At another town hall meeting, this one in Salem in October, Romney said the government should build a border fence to prevent future illegal immigration. The government can both prevent illegal immigration and address the current population of undocumented immigrants by imposing heavy sanctions on employers who hire them, he said.
"If people can't get work here, they won't want to be here, unless they're criminals," he told the audience at the Derry-Salem Elks Club.
As governor, Romney signed an agreement allowing state troopers to enforce federal immigration laws. He also vetoed legislation that would have given in-state tuition discounts to illegal immigrants.
During his first campaign for president, Romney used the label "amnesty" to target Republican primary opponent John McCain for his support of an immigration reform bill that included a path for illegal immigrants to gain legal status. This time around, Romney has criticized Texas Gov. Rick Perry for supporting a state program that allows the children of illegal immigrants to receive the tuition discounts available to residents at state universities.
In Iowa, where Romney appears to be strengthening his efforts, voters have received mailers declaring Romney "the strongest Republican to beat Barack Obama and end illegal immigration," according to the Des Moines Register.
Gingrich, meanwhile, has promoted his immigration plan and tried to portray Romney as reversing his position. In a Twitter post last week, Gingrich pointed viewers to a clip from a 2007 interview on Meet the Press, in which Romney was asked to explain his quote in the Lowell Sun.
"Those people who had come here illegally and are in this country - the 12 million or so that are here illegally - should be able to stay, sign up for permanent residency or citizenship, but they should not be given a special pathway, a special guarantee that all of them get to stay here for the rest of their lives merely by virtue of having come here illegally," Romney said in the interview, according to a transcript.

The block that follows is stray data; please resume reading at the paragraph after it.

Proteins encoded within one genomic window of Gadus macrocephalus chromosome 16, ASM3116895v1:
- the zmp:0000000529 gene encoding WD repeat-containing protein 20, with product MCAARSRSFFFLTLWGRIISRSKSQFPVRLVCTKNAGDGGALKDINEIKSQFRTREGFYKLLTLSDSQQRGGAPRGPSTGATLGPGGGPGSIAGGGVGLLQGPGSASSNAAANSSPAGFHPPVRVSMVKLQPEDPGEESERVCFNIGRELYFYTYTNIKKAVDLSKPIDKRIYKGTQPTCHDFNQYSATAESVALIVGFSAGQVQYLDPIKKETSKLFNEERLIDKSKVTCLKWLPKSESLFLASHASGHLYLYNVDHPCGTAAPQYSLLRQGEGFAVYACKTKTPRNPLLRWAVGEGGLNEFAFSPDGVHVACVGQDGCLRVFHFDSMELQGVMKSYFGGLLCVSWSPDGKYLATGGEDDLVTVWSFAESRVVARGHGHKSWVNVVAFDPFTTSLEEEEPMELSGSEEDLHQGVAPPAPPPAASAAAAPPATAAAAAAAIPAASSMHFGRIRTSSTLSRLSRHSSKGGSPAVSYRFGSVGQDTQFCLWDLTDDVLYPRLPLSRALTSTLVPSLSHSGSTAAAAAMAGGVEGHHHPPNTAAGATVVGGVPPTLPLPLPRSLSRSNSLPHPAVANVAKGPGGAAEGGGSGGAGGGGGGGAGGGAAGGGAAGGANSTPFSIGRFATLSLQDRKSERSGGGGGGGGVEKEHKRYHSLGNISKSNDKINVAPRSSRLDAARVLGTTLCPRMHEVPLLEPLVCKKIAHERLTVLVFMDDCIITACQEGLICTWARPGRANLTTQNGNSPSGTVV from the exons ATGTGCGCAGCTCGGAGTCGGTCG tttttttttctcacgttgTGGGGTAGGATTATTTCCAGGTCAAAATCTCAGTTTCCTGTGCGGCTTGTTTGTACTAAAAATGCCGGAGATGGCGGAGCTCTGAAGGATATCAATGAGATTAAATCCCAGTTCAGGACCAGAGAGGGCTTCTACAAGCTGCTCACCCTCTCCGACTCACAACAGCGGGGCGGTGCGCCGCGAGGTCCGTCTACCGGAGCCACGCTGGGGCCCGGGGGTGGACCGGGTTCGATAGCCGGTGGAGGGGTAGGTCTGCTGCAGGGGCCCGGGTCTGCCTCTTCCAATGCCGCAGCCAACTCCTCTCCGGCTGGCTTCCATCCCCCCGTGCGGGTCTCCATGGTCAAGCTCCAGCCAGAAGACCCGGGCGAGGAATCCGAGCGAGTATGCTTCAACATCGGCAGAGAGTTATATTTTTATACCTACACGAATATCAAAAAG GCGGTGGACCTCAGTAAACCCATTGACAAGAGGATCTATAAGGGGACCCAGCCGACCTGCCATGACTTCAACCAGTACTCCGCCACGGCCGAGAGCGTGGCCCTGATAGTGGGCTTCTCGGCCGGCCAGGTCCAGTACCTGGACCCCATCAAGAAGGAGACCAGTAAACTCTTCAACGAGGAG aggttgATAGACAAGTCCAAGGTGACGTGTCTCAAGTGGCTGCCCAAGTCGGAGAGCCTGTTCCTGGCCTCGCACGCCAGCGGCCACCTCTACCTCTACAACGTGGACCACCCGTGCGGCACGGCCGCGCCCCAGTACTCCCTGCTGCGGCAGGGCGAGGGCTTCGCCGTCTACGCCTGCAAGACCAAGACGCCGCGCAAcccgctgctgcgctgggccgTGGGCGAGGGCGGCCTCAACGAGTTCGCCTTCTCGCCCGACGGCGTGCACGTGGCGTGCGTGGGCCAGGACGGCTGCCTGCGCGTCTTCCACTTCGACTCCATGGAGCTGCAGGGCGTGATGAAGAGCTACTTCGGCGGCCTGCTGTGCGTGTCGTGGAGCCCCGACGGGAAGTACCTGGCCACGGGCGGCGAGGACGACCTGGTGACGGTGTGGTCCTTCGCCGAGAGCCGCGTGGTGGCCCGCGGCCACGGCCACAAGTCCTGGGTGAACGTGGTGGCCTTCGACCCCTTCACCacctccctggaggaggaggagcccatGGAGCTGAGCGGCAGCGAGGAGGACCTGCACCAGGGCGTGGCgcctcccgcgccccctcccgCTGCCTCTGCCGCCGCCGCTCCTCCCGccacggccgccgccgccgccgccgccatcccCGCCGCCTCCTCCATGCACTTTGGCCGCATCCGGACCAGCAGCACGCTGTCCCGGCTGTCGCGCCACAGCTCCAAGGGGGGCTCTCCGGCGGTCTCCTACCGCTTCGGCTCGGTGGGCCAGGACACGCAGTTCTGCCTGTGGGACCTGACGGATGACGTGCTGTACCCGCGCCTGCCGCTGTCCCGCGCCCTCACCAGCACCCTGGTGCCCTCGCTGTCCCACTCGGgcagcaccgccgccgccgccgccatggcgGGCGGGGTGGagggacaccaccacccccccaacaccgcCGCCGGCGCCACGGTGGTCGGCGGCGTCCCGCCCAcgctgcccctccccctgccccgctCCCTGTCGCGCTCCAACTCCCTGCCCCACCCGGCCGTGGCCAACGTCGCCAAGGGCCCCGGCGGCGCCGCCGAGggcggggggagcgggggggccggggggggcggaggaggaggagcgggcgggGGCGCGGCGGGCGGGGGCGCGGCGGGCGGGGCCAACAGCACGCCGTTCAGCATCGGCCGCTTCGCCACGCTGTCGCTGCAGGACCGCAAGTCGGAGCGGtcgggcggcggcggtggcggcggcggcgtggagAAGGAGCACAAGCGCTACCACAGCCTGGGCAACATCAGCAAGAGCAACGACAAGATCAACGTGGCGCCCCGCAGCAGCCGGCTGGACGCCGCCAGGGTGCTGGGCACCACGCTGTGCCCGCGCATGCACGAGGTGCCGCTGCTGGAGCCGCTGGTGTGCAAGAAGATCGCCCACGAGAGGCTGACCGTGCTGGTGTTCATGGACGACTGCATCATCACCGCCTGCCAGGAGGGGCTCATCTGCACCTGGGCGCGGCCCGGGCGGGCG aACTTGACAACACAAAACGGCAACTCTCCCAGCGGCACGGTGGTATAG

On the Gingrich campaign website, the top item in the "solutions" section presents a 10-step plan for addressing illegal immigration. These include securing the border, creating a secure and efficient visa program and, as he mentioned in the debate, creating a path to legal status for law-abiding undocumented immigrants who have deep ties to family, church and community. Those immigrants would have to pass a background check, show they can support themselves, demonstrate English proficiency and pay a fine.
A spokesman for Gingrich said only a small percentage of current illegal immigrants would likely be allowed to stay.
"It's likely the vast majority of them would self-deport," said spokesman R.C. Hammond. He said a "very small percentage" of people would end up staying in the United States under the Gingrich proposal.
Hammond said Romney's position on immigration is evidence of flip-flopping.
"Mitt Romney's stances on some issues are like the weather in New Hampshire," he said. "If you don't like it, just wait 20 minutes. It will change."
(Karen Langley can be reached at 369-3316 or firstname.lastname@example.org.)